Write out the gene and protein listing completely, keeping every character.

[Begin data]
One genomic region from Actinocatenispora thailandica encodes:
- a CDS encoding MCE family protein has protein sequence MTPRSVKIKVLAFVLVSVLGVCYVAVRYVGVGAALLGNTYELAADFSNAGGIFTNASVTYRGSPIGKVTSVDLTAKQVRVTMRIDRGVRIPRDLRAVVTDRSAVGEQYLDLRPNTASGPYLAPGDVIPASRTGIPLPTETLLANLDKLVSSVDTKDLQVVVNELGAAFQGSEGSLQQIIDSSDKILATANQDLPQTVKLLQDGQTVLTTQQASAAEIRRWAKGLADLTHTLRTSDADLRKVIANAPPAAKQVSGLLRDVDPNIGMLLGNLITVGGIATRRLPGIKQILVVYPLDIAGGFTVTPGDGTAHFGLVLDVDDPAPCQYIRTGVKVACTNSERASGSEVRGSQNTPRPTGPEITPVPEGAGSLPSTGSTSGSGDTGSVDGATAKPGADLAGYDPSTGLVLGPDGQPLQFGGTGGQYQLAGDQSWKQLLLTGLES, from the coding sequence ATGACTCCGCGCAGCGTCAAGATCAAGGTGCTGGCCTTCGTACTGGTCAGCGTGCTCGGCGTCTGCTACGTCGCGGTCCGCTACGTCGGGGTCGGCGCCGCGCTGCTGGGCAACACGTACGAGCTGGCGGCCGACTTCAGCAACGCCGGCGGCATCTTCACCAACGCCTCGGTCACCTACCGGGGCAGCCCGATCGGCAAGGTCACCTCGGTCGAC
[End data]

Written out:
One genomic region from Actinocatenispora thailandica encodes:
- a CDS encoding MCE family protein has protein sequence MTPRSVKIKVLAFVLVSVLGVCYVAVRYVGVGAALLGNTYELAADFSNAGGIFTNASVTYRGSPIGKVTSVDLTAKQVRVTMRIDRGVRIPRDLRAVVTDRSAVGEQYLDLRPNTASGPYLAPGDVIPASRTGIPLPTETLLANLDKLVSSVDTKDLQVVVNELGAAFQGSEGSLQQIIDSSDKILATANQDLPQTVKLLQDGQTVLTTQQASAAEIRRWAKGLADLTHTLRTSDADLRKVIANAPPAAKQVSGLLRDVDPNIGMLLGNLITVGGIATRRLPGIKQILVVYPLDIAGGFTVTPGDGTAHFGLVLDVDDPAPCQYIRTGVKVACTNSERASGSEVRGSQNTPRPTGPEITPVPEGAGSLPSTGSTSGSGDTGSVDGATAKPGADLAGYDPSTGLVLGPDGQPLQFGGTGGQYQLAGDQSWKQLLLTGLES, from the coding sequence ATGACTCCGCGCAGCGTCAAGATCAAGGTGCTGGCCTTCGTACTGGTCAGCGTGCTCGGCGTCTGCTACGTCGCGGTCCGCTACGTCGGGGTCGGCGCCGCGCTGCTGGGCAACACGTACGAGCTGGCGGCCGACTTCAGCAACGCCGGCGGCATCTTCACCAACGCCTCGGTCACCTACCGGGGCAGCCCGATCGGCAAGGTCACCTCGGTCGAC